Statement of the Financial Stability Committee 29 September 2021
The economic recovery of the past few months, coupled with an accommodative monetary and macroprudential stance, has supported households and businesses. On the other hand, asset prices – equity securities and real estate prices in particular – have risen markedly.
The three large banks are strong, their capital and liquidity are well above regulatory minima, and they have ready access to liquidity in both krónur and foreign currencies. As a result, they are highly resilient.
In recent months, the rapid rise in house prices has gone hand-in-hand with increased household debt. Therefore, with the aim of containing long-term systemic risk, the Financial Stability Committee (FSN) has decided to adopt rules on maximum debt service-to-income (DSTI) ratios, as is provided for in Article 27 of the Act on Mortgage Lending to Consumers, no. 118/2016. In general, the maximum DSTI ratio shall be 40% for first-time buyers and 35% for all other borrowers. The ratio shall be calculated based on a specified maximum loan maturity. Lenders are granted an exemption from the rules for up to 5% of the total amount of new mortgage loans issued each quarter.
Uncertainty about financial institutions’ position has receded, and loan quality has improved. As a result, financial institutions are resilient enough to lend to households and businesses. In the FSN’s opinion, the scope it had granted to financial institutions after the pandemic reached Iceland, in the form of a reduction in the countercyclical capital buffer (CCyB), is no longer needed. The FSN is of the view that the combination of rapidly rising asset prices and increased household debt has already raised cyclical systemic risk to at least the pre-pandemic level. As a consequence, in view of the build-up of cyclical systemic risk, the FSN has decided to increase the CCyB from 0% to 2%. This decision will take effect twelve months from now, in accordance with the rules that apply to the countercyclical capital buffer. The CCyB proved its worth during the pandemic, and the Committee has given consideration to what a neutral buffer value should be in the future.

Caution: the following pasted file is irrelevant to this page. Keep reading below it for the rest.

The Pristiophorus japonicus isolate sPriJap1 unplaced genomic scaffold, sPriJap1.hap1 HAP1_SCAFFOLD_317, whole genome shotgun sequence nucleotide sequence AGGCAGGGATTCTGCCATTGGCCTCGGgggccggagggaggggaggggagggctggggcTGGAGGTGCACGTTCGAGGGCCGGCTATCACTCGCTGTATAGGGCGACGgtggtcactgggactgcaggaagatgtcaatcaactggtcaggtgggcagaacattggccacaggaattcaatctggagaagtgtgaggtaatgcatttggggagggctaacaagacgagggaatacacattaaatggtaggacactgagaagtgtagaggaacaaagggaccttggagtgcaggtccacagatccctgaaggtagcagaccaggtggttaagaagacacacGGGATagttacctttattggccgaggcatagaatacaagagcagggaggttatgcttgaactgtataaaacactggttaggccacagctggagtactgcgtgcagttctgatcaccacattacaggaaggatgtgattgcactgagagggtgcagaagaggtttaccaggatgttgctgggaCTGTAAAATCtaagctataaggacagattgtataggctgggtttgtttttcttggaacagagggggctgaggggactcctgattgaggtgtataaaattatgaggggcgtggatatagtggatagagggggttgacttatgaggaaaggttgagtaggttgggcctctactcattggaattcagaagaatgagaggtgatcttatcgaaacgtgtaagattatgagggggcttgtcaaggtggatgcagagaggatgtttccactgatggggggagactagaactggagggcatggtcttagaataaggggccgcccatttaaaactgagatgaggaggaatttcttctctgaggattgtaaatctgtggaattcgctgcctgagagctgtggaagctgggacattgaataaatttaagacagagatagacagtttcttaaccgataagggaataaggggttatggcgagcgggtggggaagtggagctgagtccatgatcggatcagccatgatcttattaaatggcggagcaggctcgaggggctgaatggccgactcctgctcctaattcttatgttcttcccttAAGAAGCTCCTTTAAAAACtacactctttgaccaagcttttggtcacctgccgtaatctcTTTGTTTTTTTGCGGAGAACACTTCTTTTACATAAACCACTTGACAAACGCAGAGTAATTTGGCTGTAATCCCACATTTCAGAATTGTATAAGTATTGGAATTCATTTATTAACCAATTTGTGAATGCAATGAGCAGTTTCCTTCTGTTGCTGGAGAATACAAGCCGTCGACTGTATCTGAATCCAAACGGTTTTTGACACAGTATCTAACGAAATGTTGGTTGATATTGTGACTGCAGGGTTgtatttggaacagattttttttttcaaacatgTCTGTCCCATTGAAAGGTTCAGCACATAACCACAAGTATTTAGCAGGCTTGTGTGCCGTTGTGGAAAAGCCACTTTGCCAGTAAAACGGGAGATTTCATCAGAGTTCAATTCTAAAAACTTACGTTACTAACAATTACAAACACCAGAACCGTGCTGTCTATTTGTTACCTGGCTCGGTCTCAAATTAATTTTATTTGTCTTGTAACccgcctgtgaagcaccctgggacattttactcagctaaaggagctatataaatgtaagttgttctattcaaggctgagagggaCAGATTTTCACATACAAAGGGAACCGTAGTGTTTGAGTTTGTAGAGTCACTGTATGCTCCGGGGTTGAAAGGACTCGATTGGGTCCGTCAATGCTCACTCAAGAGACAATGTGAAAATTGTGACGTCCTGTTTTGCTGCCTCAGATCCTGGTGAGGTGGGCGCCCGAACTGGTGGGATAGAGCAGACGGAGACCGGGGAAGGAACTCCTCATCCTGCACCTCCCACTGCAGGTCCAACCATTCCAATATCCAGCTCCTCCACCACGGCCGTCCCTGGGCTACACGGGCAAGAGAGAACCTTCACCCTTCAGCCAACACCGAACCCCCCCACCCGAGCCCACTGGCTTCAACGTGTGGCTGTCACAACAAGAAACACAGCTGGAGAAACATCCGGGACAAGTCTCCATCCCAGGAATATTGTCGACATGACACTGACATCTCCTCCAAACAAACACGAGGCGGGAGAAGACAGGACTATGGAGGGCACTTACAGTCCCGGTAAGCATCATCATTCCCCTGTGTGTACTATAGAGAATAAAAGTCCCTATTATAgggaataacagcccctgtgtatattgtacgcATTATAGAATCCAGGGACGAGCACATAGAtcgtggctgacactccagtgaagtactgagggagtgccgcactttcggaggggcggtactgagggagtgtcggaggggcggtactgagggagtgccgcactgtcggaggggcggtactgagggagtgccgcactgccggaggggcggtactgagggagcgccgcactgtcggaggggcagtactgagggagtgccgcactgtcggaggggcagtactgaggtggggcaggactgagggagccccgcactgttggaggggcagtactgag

The FSN has concluded its annual review of the capital buffer for systemic importance (O-SII buffer) and has decided to hold it unchanged at 2% for all exposures at the parent company and the group level. The review of systemically important financial institutions, carried out in accordance with European Banking Authority methodology, confirmed the systemic importance of Arion Bank hf., Íslandsbanki hf., and Landsbankinn hf.
In view of recent cyberattacks and operational disruptions in payment intermediation, the FSN urges operating entities to examine the security of their systems and take steps to ensure business continuity. The Committee is of the view that, alongside payment cards, Iceland needs to have in place a domestic electronic retail payment solution that is independent of international financial infrastructure. This will bring increased operational security and efficacy. The Central Bank is preparing for the implementation of such a solution.
The Financial Stability Committee will continue to use every tool at its disposal to safeguard financial stability in Iceland.
29 September 2021